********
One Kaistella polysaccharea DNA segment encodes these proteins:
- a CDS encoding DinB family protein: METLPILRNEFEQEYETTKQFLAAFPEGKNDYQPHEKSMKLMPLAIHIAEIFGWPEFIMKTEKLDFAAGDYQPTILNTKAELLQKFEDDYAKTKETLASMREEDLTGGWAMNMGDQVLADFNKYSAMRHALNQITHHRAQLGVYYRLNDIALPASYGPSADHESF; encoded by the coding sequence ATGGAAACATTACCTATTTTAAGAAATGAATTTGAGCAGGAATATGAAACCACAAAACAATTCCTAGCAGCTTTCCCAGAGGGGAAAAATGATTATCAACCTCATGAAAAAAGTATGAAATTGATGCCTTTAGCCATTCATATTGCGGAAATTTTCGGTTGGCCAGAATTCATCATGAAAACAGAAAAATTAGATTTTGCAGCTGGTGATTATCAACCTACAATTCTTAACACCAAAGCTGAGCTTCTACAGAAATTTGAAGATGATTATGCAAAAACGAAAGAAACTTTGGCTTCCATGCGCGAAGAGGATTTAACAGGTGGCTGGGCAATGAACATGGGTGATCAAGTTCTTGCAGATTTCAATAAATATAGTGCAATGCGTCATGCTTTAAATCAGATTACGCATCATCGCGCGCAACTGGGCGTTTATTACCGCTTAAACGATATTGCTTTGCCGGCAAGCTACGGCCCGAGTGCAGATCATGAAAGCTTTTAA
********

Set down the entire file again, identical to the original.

One Kaistella polysaccharea DNA segment encodes these proteins:
- a CDS encoding DinB family protein: METLPILRNEFEQEYETTKQFLAAFPEGKNDYQPHEKSMKLMPLAIHIAEIFGWPEFIMKTEKLDFAAGDYQPTILNTKAELLQKFEDDYAKTKETLASMREEDLTGGWAMNMGDQVLADFNKYSAMRHALNQITHHRAQLGVYYRLNDIALPASYGPSADHESF; encoded by the coding sequence ATGGAAACATTACCTATTTTAAGAAATGAATTTGAGCAGGAATATGAAACCACAAAACAATTCCTAGCAGCTTTCCCAGAGGGGAAAAATGATTATCAACCTCATGAAAAAAGTATGAAATTGATGCCTTTAGCCATTCATATTGCGGAAATTTTCGGTTGGCCAGAATTCATCATGAAAACAGAAAAATTAGATTTTGCAGCTGGTGATTATCAACCTACAATTCTTAACACCAAAGCTGAGCTTCTACAGAAATTTGAAGATGATTATGCAAAAACGAAAGAAACTTTGGCTTCCATGCGCGAAGAGGATTTAACAGGTGGCTGGGCAATGAACATGGGTGATCAAGTTCTTGCAGATTTCAATAAATATAGTGCAATGCGTCATGCTTTAAATCAGATTACGCATCATCGCGCGCAACTGGGCGTTTATTACCGCTTAAACGATATTGCTTTGCCGGCAAGCTACGGCCCGAGTGCAGATCATGAAAGCTTTTAA